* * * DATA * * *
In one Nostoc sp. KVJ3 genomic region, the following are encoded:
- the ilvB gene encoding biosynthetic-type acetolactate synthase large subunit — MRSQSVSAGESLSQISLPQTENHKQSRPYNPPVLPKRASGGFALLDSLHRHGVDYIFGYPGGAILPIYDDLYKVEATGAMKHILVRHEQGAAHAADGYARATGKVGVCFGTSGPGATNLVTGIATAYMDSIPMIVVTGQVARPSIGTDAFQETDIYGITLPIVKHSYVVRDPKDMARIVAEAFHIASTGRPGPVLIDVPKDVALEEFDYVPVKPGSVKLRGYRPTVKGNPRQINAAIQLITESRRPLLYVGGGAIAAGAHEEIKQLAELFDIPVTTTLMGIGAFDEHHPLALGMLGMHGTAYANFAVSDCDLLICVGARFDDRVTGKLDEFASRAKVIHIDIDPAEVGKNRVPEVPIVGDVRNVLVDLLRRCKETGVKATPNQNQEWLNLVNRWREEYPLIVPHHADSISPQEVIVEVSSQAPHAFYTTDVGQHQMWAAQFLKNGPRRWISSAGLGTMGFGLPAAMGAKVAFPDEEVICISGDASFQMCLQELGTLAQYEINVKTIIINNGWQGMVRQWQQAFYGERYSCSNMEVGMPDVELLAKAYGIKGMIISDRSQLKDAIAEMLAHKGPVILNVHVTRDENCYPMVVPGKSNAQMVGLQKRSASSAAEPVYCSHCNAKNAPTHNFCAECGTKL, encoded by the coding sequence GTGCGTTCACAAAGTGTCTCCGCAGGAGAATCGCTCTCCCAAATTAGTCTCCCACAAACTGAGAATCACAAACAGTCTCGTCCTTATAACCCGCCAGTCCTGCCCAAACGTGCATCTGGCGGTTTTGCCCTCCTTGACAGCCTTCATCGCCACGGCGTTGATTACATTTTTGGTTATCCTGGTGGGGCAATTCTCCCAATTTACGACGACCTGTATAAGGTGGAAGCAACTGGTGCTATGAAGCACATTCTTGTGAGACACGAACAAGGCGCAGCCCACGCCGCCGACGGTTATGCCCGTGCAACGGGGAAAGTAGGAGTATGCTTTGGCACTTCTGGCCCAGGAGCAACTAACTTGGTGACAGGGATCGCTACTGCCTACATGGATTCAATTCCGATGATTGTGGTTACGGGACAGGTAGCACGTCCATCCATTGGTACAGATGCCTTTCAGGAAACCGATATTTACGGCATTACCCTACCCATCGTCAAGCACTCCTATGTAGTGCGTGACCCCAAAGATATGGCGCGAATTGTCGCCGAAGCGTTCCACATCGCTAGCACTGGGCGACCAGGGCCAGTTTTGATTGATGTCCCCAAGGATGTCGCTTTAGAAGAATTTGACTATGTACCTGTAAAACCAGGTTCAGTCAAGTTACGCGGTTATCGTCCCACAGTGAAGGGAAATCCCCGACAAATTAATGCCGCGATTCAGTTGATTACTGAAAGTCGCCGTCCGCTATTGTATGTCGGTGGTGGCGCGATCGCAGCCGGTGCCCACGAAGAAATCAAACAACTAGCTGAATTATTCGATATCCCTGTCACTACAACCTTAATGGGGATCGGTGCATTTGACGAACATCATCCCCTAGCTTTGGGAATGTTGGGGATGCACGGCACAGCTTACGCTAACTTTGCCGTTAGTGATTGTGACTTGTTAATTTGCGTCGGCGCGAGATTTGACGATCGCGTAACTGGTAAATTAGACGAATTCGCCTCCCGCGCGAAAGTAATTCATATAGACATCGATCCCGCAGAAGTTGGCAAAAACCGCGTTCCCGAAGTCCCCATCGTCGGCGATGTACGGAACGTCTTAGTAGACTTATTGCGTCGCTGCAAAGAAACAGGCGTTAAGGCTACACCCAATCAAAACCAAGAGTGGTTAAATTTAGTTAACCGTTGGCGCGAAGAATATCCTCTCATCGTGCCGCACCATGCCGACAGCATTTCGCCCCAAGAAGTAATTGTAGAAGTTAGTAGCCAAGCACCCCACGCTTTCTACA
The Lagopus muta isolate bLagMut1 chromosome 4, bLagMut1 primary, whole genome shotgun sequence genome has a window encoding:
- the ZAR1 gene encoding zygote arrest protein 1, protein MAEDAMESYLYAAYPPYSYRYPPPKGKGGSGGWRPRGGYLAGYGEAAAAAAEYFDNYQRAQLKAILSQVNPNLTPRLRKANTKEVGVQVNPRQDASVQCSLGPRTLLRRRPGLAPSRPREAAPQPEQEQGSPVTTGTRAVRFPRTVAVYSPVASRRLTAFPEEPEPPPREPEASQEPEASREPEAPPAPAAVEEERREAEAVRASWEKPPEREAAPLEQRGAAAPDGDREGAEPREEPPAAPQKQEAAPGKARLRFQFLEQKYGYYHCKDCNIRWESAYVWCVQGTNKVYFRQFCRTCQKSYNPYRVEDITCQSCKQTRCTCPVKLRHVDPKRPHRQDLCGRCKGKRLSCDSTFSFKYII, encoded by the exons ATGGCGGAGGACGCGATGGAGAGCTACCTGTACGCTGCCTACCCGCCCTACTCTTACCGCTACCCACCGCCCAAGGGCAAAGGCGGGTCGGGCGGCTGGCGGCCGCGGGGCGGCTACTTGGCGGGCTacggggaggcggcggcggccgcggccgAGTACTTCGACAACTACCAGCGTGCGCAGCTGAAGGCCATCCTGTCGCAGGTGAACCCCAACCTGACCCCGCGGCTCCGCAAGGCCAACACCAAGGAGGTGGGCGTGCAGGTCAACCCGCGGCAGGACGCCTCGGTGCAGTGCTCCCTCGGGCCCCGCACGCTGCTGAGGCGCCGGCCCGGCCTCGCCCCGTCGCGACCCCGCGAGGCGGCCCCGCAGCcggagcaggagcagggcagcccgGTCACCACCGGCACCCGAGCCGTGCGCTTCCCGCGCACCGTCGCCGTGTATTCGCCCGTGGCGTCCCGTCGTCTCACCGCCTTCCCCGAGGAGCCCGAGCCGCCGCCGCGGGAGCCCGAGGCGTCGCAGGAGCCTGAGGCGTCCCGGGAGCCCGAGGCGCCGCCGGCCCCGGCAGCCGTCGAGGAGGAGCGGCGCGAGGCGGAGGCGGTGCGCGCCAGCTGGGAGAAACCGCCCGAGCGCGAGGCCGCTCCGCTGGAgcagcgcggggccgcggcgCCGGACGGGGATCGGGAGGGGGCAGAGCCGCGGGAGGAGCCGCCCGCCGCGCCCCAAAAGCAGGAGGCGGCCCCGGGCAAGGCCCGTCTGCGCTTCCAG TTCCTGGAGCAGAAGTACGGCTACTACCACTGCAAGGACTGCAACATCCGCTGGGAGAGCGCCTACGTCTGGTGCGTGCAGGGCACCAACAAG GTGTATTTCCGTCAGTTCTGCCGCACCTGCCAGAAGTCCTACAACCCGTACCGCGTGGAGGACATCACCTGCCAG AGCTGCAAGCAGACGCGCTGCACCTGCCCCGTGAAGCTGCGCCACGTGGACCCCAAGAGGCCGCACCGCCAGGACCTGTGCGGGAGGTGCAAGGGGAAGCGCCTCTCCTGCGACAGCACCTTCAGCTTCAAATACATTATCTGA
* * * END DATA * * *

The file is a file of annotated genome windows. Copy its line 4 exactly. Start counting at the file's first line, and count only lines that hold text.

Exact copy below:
- the ZAR1 gene encoding zygote arrest protein 1, protein MAEDAMESYLYAAYPPYSYRYPPPKGKGGSGGWRPRGGYLAGYGEAAAAAAEYFDNYQRAQLKAILSQVNPNLTPRLRKANTKEVGVQVNPRQDASVQCSLGPRTLLRRRPGLAPSRPREAAPQPEQEQGSPVTTGTRAVRFPRTVAVYSPVASRRLTAFPEEPEPPPREPEASQEPEASREPEAPPAPAAVEEERREAEAVRASWEKPPEREAAPLEQRGAAAPDGDREGAEPREEPPAAPQKQEAAPGKARLRFQFLEQKYGYYHCKDCNIRWESAYVWCVQGTNKVYFRQFCRTCQKSYNPYRVEDITCQSCKQTRCTCPVKLRHVDPKRPHRQDLCGRCKGKRLSCDSTFSFKYII, encoded by the exons ATGGCGGAGGACGCGATGGAGAGCTACCTGTACGCTGCCTACCCGCCCTACTCTTACCGCTACCCACCGCCCAAGGGCAAAGGCGGGTCGGGCGGCTGGCGGCCGCGGGGCGGCTACTTGGCGGGCTacggggaggcggcggcggccgcggccgAGTACTTCGACAACTACCAGCGTGCGCAGCTGAAGGCCATCCTGTCGCAGGTGAACCCCAACCTGACCCCGCGGCTCCGCAAGGCCAACACCAAGGAGGTGGGCGTGCAGGTCAACCCGCGGCAGGACGCCTCGGTGCAGTGCTCCCTCGGGCCCCGCACGCTGCTGAGGCGCCGGCCCGGCCTCGCCCCGTCGCGACCCCGCGAGGCGGCCCCGCAGCcggagcaggagcagggcagcccgGTCACCACCGGCACCCGAGCCGTGCGCTTCCCGCGCACCGTCGCCGTGTATTCGCCCGTGGCGTCCCGTCGTCTCACCGCCTTCCCCGAGGAGCCCGAGCCGCCGCCGCGGGAGCCCGAGGCGTCGCAGGAGCCTGAGGCGTCCCGGGAGCCCGAGGCGCCGCCGGCCCCGGCAGCCGTCGAGGAGGAGCGGCGCGAGGCGGAGGCGGTGCGCGCCAGCTGGGAGAAACCGCCCGAGCGCGAGGCCGCTCCGCTGGAgcagcgcggggccgcggcgCCGGACGGGGATCGGGAGGGGGCAGAGCCGCGGGAGGAGCCGCCCGCCGCGCCCCAAAAGCAGGAGGCGGCCCCGGGCAAGGCCCGTCTGCGCTTCCAG TTCCTGGAGCAGAAGTACGGCTACTACCACTGCAAGGACTGCAACATCCGCTGGGAGAGCGCCTACGTCTGGTGCGTGCAGGGCACCAACAAG GTGTATTTCCGTCAGTTCTGCCGCACCTGCCAGAAGTCCTACAACCCGTACCGCGTGGAGGACATCACCTGCCAG AGCTGCAAGCAGACGCGCTGCACCTGCCCCGTGAAGCTGCGCCACGTGGACCCCAAGAGGCCGCACCGCCAGGACCTGTGCGGGAGGTGCAAGGGGAAGCGCCTCTCCTGCGACAGCACCTTCAGCTTCAAATACATTATCTGA